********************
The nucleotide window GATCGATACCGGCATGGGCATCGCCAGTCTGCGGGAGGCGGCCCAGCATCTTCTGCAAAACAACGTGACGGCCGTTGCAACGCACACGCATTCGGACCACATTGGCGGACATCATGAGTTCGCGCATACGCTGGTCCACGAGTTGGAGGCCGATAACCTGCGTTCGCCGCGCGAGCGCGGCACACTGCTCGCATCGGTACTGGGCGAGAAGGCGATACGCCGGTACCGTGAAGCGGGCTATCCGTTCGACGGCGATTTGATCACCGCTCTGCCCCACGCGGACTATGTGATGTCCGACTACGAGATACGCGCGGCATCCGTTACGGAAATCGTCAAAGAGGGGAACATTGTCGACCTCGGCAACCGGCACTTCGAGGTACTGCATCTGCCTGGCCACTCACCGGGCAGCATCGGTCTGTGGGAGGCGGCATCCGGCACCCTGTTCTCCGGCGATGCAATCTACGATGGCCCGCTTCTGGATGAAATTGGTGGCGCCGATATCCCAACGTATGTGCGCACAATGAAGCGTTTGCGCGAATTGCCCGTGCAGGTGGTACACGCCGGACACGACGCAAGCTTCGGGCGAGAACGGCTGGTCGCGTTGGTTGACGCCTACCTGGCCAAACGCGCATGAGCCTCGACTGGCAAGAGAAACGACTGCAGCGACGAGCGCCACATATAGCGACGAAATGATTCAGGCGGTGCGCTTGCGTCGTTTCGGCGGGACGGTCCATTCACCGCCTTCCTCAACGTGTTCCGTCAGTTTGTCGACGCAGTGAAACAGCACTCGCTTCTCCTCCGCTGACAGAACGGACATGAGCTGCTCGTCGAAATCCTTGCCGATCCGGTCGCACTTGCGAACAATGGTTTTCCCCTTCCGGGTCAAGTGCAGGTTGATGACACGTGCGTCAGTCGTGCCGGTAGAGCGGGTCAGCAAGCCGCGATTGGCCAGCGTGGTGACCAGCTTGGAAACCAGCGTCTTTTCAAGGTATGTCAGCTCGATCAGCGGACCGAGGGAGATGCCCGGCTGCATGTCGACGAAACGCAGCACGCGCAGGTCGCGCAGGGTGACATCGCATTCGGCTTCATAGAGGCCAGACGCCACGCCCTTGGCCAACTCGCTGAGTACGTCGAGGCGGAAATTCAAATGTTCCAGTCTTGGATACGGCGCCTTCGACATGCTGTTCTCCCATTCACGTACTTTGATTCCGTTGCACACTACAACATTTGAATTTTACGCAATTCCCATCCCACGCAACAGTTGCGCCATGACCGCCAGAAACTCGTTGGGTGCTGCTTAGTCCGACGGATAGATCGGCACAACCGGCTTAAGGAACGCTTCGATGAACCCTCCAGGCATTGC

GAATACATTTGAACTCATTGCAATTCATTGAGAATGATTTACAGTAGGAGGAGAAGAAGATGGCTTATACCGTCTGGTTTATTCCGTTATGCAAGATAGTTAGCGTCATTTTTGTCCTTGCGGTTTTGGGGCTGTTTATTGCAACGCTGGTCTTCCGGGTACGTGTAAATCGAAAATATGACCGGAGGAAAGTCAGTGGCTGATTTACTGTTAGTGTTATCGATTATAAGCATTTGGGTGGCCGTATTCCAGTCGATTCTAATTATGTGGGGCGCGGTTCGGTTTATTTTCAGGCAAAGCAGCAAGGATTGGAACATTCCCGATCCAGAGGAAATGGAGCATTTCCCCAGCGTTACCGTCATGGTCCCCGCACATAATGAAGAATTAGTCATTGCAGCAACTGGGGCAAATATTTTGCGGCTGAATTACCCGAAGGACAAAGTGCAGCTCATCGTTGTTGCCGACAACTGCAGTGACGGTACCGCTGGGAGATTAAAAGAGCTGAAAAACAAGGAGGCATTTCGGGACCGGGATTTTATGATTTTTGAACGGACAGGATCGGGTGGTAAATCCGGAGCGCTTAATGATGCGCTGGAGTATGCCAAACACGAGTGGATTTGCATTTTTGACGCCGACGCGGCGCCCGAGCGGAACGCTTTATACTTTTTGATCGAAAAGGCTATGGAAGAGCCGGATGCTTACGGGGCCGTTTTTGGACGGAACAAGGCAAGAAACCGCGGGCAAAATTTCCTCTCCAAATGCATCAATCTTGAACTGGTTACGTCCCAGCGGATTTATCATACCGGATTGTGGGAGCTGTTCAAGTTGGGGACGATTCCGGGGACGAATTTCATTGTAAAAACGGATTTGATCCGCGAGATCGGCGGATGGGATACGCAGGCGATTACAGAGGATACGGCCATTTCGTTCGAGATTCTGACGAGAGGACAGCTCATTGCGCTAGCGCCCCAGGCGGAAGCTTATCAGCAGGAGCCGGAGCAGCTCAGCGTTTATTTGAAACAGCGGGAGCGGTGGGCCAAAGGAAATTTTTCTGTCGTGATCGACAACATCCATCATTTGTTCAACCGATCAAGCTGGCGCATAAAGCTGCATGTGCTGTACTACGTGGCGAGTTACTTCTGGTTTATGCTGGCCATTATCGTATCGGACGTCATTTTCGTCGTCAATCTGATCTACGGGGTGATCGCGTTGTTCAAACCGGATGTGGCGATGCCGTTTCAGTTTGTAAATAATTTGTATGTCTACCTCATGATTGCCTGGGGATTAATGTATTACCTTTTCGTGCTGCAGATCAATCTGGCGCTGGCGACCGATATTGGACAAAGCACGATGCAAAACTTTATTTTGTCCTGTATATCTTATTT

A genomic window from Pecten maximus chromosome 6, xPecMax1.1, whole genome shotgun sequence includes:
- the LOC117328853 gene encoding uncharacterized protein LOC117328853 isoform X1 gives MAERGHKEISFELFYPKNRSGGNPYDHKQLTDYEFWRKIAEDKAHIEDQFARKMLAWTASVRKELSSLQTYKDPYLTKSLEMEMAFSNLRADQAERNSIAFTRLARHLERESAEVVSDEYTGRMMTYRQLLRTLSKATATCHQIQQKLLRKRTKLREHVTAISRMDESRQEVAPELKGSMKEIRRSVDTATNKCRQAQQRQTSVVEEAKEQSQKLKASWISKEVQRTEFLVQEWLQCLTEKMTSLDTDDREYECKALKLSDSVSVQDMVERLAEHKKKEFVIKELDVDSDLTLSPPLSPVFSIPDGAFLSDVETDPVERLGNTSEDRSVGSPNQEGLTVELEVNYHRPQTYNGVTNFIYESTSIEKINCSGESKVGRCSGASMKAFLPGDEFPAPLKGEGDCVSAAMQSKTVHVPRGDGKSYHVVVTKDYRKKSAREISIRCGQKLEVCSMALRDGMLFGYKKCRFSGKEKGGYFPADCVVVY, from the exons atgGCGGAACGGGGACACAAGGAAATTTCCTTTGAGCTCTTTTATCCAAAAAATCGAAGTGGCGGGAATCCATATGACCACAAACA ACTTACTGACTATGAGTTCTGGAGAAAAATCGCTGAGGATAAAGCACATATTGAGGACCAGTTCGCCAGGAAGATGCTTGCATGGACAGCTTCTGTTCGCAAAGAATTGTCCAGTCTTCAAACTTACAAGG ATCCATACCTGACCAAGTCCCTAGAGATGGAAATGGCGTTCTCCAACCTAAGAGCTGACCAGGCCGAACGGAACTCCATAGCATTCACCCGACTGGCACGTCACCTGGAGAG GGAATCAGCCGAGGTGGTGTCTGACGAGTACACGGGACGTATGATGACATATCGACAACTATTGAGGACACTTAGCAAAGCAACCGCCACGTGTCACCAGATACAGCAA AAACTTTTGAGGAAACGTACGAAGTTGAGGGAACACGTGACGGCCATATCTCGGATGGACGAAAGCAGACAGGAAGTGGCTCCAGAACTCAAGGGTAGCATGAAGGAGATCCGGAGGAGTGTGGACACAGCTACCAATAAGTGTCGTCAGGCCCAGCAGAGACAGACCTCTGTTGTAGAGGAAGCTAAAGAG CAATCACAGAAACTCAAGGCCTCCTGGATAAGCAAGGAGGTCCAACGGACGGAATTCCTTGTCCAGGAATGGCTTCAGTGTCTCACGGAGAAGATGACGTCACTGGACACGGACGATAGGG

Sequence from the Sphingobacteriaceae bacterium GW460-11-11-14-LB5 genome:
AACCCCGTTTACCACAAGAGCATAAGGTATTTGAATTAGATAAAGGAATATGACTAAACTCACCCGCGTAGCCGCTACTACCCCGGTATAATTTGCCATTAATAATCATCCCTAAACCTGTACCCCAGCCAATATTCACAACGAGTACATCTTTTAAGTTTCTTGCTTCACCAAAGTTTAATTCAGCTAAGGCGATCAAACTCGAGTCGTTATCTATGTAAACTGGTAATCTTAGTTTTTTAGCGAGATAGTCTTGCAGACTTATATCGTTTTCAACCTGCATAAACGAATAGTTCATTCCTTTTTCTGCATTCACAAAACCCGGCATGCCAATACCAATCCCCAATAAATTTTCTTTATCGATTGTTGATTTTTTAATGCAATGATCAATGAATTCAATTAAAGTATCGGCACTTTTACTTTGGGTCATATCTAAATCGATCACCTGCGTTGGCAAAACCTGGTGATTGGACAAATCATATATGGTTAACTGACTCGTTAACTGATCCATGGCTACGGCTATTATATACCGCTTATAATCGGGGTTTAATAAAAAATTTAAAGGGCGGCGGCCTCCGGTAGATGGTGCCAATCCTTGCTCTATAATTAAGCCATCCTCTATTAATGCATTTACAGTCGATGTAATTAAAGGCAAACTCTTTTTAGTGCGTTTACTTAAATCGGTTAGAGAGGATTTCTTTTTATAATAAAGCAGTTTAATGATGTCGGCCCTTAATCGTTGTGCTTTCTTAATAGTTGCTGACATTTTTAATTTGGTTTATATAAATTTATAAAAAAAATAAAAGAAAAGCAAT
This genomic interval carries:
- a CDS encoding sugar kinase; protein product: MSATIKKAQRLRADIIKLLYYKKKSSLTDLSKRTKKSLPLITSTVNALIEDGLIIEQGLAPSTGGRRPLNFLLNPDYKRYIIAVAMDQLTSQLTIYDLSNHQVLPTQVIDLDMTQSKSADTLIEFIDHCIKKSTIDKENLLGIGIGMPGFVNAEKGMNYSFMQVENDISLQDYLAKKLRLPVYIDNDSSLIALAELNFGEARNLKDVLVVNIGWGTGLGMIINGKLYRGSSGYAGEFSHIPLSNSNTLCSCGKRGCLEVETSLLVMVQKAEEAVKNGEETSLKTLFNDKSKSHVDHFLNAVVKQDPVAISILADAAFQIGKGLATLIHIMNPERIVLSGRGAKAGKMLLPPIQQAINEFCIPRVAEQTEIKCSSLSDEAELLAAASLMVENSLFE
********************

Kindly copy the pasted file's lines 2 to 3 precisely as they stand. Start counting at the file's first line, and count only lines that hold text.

GAATACATTTGAACTCATTGCAATTCATTGAGAATGATTTACAGTAGGAGGAGAAGAAGATGGCTTATACCGTCTGGTTTATTCCGTTATGCAAGATAGTTAGCGTCATTTTTGTCCTTGCGGTTTTGGGGCTGTTTATTGCAACGCTGGTCTTCCGGGTACGTGTAAATCGAAAATATGACCGGAGGAAAGTCAGTGGCTGATTTACTGTTAGTGTTATCGATTATAAGCATTTGGGTGGCCGTATTCCAGTCGATTCTAATTATGTGGGGCGCGGTTCGGTTTATTTTCAGGCAAAGCAGCAAGGATTGGAACATTCCCGATCCAGAGGAAATGGAGCATTTCCCCAGCGTTACCGTCATGGTCCCCGCACATAATGAAGAATTAGTCATTGCAGCAACTGGGGCAAATATTTTGCGGCTGAATTACCCGAAGGACAAAGTGCAGCTCATCGTTGTTGCCGACAACTGCAGTGACGGTACCGCTGGGAGATTAAAAGAGCTGAAAAACAAGGAGGCATTTCGGGACCGGGATTTTATGATTTTTGAACGGACAGGATCGGGTGGTAAATCCGGAGCGCTTAATGATGCGCTGGAGTATGCCAAACACGAGTGGATTTGCATTTTTGACGCCGACGCGGCGCCCGAGCGGAACGCTTTATACTTTTTGATCGAAAAGGCTATGGAAGAGCCGGATGCTTACGGGGCCGTTTTTGGACGGAACAAGGCAAGAAACCGCGGGCAAAATTTCCTCTCCAAATGCATCAATCTTGAACTGGTTACGTCCCAGCGGATTTATCATACCGGATTGTGGGAGCTGTTCAAGTTGGGGACGATTCCGGGGACGAATTTCATTGTAAAAACGGATTTGATCCGCGAGATCGGCGGATGGGATACGCAGGCGATTACAGAGGATACGGCCATTTCGTTCGAGATTCTGACGAGAGGACAGCTCATTGCGCTAGCGCCCCAGGCGGAAGCTTATCAGCAGGAGCCGGAGCAGCTCAGCGTTTATTTGAAACAGCGGGAGCGGTGGGCCAAAGGAAATTTTTCTGTCGTGATCGACAACATCCATCATTTGTTCAACCGATCAAGCTGGCGCATAAAGCTGCATGTGCTGTACTACGTGGCGAGTTACTTCTGGTTTATGCTGGCCATTATCGTATCGGACGTCATTTTCGTCGTCAATCTGATCTACGGGGTGATCGCGTTGTTCAAACCGGATGTGGCGATGCCGTTTCAGTTTGTAAATAATTTGTATGTCTACCTCATGATTGCCTGGGGATTAATGTATTACCTTTTCGTGCTGCAGATCAATCTGGCGCTGGCGACCGATATTGGACAAAGCACGATGCAAAACTTTATTTTGTCCTGTATATCTTATTT

A genomic window from Pecten maximus chromosome 6, xPecMax1.1, whole genome shotgun sequence includes: